Research Project Database
Code: EMIDA20
Title: GOAT-TSE-FREE - Towards breeding of goats for genetically determined TSEs resistance
Country: United Kingdom
Netherlands
Italy
France
Spain
Germany
Greece
Funding Organisation: Department for the Environment, Food and Rural Affairs (Defra)
French National Research Agency (ANR)
National Institute for Agriculture and Food Research and Technology (INIA)
Ministry of Economic Affairs (MinEZ)
Italian Ministry of Health Department for Veterinary Public Health, Nutrition and Food Safety
Federal Ministry of Food Agriculture and Consumer Protection (BMELV)
Greek Ministry of Education
Animal Group: Goats
Pathogen: Prions
Disease: Transmissible spongiform encephalopathies (TSEs)
Scrapie
Category: Alternative control and non-infectious diseases > Animal genetics and disease
Research Organisation: Universidad de Zaragoza (UZ)
INRA - Institut National de la Recherche Agronomique
FLI - Friedrich Loeffler Institute
Animal Health and Veterinary Laboratories Agency (AHVLA)
NAGREF - National Agricultural Research Foundation
Istituto Zooprofilattico Sperimentale del Piemonte - Liguria e Valle d'Aosta
Central Veterinary Institute of Wageningen UR
Instituto Nacional de Investigacion y Tecnologia Agraria y Alimentaria (INIA)
Number of Research Staff (FTE):  
Principal Investigator (PI): Dr Jan Langeveld, Central Veterinary Institute of Wageningen UR
Cost (Euros): 1740824
End Date (dd/mm/yyyy): 31-03-2015
Duration (months): 36
Link:  
Project objectives and deliverables with estimated delivery dates for each deliverable (if possible): CURRENTLY, in goats the only measures for control of transmissible spongiform encephalopathies (TSEs or prion diseases) are a complete cull of the entire herd. Such practices are highly undesirable for both the farming and non-farming society. Moreover, in contrast to cattle, goats are hardly subjected to active control measures anymore, therefore TSE positive goats or their products can enter the human food chain. Selection possibilities to exclude genetically susceptible animals or to enrich for TSE resistant ones, as is being implemented in the EU with success for sheep, are emerging but they are not yet accepted for application. From progress in field studies at various geographical regions as well as in ongoing EU GoatBSE funded experimental work (www.goatbse.eu), two alleles of the prion protein (PrP) have emerged behaving similarly to the proven sheep 171R (ARR) allele associated with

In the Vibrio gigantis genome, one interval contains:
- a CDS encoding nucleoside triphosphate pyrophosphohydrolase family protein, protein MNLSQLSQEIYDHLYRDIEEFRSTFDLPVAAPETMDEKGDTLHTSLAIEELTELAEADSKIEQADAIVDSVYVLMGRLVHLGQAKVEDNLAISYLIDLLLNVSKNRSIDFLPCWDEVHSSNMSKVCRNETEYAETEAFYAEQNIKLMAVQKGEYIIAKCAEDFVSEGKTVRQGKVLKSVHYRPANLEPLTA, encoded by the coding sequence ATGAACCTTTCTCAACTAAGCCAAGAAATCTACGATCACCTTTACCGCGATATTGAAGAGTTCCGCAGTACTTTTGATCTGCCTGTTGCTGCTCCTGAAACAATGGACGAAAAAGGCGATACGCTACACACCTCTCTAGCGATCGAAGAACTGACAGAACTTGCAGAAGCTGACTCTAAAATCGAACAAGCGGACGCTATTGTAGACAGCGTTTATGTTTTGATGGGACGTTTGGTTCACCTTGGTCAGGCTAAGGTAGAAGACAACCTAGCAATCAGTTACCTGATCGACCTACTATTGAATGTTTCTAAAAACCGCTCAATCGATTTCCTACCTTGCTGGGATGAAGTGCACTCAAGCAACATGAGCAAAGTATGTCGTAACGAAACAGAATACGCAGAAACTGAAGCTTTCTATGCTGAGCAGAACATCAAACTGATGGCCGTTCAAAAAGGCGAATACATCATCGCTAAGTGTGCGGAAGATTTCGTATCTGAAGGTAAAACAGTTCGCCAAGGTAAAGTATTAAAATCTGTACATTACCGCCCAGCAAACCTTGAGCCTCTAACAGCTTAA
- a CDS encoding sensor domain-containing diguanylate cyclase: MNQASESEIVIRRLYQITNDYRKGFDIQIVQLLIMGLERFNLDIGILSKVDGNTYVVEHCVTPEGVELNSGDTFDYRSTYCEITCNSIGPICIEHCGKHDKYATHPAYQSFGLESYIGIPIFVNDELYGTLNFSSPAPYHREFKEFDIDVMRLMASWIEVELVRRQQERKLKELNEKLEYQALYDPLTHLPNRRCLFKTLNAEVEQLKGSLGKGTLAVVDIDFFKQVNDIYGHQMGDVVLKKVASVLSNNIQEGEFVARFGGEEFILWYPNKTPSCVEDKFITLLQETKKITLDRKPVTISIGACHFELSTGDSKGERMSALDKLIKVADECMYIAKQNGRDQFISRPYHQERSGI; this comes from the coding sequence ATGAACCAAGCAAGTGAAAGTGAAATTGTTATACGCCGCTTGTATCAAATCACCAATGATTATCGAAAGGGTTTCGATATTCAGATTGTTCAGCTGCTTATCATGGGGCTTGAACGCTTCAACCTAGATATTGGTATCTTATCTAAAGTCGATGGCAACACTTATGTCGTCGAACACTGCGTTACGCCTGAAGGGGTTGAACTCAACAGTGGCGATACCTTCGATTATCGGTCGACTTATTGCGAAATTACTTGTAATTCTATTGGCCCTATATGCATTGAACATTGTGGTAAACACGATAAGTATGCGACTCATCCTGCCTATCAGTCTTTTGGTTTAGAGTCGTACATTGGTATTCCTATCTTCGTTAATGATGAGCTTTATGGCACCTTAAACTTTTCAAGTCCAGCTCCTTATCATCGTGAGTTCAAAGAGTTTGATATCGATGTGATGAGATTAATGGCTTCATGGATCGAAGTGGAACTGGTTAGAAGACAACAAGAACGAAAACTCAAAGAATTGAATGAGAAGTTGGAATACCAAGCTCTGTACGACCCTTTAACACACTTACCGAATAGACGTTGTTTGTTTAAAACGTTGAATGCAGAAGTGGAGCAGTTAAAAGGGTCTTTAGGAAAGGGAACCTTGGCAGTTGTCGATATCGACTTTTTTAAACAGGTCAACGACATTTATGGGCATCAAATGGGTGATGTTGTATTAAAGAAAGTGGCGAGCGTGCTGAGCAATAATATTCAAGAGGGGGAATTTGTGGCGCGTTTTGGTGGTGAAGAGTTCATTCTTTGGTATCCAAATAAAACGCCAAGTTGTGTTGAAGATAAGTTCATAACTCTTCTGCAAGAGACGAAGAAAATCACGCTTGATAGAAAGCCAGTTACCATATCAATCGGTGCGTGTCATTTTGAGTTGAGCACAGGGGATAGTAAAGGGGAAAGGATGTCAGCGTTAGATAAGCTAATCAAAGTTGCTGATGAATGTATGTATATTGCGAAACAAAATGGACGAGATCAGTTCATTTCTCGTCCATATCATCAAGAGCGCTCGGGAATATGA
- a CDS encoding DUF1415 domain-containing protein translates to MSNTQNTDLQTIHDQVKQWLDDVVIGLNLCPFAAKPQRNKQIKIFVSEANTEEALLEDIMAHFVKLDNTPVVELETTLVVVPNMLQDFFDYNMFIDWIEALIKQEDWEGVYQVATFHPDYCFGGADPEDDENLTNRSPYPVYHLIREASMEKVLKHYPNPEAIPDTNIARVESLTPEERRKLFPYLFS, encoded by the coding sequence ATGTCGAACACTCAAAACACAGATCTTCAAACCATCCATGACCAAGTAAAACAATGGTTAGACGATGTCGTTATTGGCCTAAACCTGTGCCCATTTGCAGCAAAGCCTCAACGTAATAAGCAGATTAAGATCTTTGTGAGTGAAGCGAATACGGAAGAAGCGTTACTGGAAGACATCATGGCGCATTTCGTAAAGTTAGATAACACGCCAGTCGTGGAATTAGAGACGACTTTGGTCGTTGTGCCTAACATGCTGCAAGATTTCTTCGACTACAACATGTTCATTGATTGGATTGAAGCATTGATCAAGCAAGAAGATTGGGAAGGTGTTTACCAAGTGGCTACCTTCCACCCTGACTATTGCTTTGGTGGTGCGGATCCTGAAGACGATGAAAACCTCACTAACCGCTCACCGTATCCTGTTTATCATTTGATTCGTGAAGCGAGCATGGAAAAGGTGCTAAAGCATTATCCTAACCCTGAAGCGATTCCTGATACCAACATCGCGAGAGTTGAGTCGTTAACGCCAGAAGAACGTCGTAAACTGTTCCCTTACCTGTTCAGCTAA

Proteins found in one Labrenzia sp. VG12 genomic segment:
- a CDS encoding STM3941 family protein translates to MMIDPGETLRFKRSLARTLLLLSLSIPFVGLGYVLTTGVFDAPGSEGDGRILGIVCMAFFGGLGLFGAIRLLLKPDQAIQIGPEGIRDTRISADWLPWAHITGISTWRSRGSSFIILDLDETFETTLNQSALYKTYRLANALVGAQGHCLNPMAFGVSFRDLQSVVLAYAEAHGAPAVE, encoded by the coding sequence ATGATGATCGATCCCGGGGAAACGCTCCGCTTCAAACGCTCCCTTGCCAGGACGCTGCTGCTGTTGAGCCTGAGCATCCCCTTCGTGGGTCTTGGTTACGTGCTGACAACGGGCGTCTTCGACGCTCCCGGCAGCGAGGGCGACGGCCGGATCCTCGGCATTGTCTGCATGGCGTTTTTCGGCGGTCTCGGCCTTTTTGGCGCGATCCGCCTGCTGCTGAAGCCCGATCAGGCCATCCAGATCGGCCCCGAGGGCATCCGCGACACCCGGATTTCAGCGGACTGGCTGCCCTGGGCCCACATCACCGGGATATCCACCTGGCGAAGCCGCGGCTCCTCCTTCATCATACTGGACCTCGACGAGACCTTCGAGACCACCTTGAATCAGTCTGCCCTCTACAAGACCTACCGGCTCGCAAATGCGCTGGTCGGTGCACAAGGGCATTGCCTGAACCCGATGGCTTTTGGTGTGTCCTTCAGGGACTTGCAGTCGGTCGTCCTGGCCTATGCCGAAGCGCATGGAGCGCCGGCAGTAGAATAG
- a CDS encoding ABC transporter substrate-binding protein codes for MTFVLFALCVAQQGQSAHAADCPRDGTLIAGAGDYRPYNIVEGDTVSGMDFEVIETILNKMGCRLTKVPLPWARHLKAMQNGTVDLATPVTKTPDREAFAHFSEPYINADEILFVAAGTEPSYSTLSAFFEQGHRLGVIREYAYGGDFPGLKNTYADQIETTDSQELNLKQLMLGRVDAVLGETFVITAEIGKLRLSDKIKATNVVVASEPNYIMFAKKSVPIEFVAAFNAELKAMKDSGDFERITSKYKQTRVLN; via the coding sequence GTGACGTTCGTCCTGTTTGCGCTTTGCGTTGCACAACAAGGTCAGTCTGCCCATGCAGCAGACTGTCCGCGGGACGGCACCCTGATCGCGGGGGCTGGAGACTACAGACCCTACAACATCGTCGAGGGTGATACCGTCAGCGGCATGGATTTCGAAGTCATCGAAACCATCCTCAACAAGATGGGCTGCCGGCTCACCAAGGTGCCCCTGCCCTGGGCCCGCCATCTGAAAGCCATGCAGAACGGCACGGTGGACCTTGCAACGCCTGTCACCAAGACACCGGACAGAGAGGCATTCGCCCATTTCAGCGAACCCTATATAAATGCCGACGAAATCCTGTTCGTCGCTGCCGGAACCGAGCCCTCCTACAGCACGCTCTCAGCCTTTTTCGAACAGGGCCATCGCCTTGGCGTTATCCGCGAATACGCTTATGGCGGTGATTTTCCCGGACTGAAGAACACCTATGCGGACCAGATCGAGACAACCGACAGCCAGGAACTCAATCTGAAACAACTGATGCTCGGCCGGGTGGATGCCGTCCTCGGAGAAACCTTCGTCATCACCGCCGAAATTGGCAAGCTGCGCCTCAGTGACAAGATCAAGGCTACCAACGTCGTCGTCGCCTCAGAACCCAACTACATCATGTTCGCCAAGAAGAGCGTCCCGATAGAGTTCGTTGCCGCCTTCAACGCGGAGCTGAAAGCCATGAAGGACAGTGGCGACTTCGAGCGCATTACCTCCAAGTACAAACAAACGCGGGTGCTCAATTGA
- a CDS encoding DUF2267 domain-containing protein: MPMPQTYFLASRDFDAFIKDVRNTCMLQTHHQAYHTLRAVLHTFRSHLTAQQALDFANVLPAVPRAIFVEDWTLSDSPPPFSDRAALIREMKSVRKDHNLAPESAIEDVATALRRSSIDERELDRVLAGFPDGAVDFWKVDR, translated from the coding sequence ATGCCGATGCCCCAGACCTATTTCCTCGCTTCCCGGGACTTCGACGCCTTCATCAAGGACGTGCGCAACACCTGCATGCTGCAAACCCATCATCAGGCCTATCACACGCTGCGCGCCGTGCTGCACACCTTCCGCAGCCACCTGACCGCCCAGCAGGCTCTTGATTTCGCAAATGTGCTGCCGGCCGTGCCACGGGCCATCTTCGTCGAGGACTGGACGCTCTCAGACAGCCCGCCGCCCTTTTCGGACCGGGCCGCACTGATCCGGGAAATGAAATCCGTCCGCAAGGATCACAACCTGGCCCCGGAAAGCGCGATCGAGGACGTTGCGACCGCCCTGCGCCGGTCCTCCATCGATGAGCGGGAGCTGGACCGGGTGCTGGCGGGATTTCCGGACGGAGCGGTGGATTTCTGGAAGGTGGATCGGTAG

resistance. An EFSA opinion published in 2009 concluded that although associations of disease resistance and/or prolongation with PrP polymorphisms are already recognized, it remained to be determined whether and which of the allelic variants are truly associated with resistance to infection from a variety of sources. This proposal wishes to investigate and supply the necessary experimental data to enable the implementation of a breeding programme towards TSE resistant goats.
PARTICIPATING PARTNERS have made progress in understanding the influence on disease risk with several of the candidate resistance/susceptibility alleles, and will here focus their studies on the 222K and 146S/D PrP codons; one or the other occur in all regions and goat breeds of Europe, with frequencies varying between 0.5-25%. Importantly it still remains uncertain whether these allele variants in goats confer sufficient resistance to the spectrum of TSE agents (including BSE) currently circulating in EU. The low frequency of some of these resistance alleles necessitates the elaboration of strategies for an effective breeding for resistance policy. THE PROPOSED PROJECT is a logical follow-up to knowledge collected on goats over the last 8 years in some national ongoing programmes, and EU projects \"NeuroPrion TSEgoat\" and \"GoatBSE\", and various national activities in goat TSEs eradication. Based on this progress, the EFSA \"Scientific Opinion on genetic TSE resistance in goats in Europe\" defines the stage for the current proposal (Nov 2009). SPECIFIC OBJECTIVES ARE: 1) to collect experimental data to ascertain the degree of resistance conferred by the 146 and 222 codon alleles against TSEs in goats, specifically scrapie and BSE; 2) to prepare and where possible initiate
small scale breeding for resistance activities that will generate information for professional goat breeders and producers necessary as support for a more general breeding strategy for TSE resistance in goats. 3) Preparing policy makers and stakeholders towards TSE resistance breeding.
FilesNo files are attached.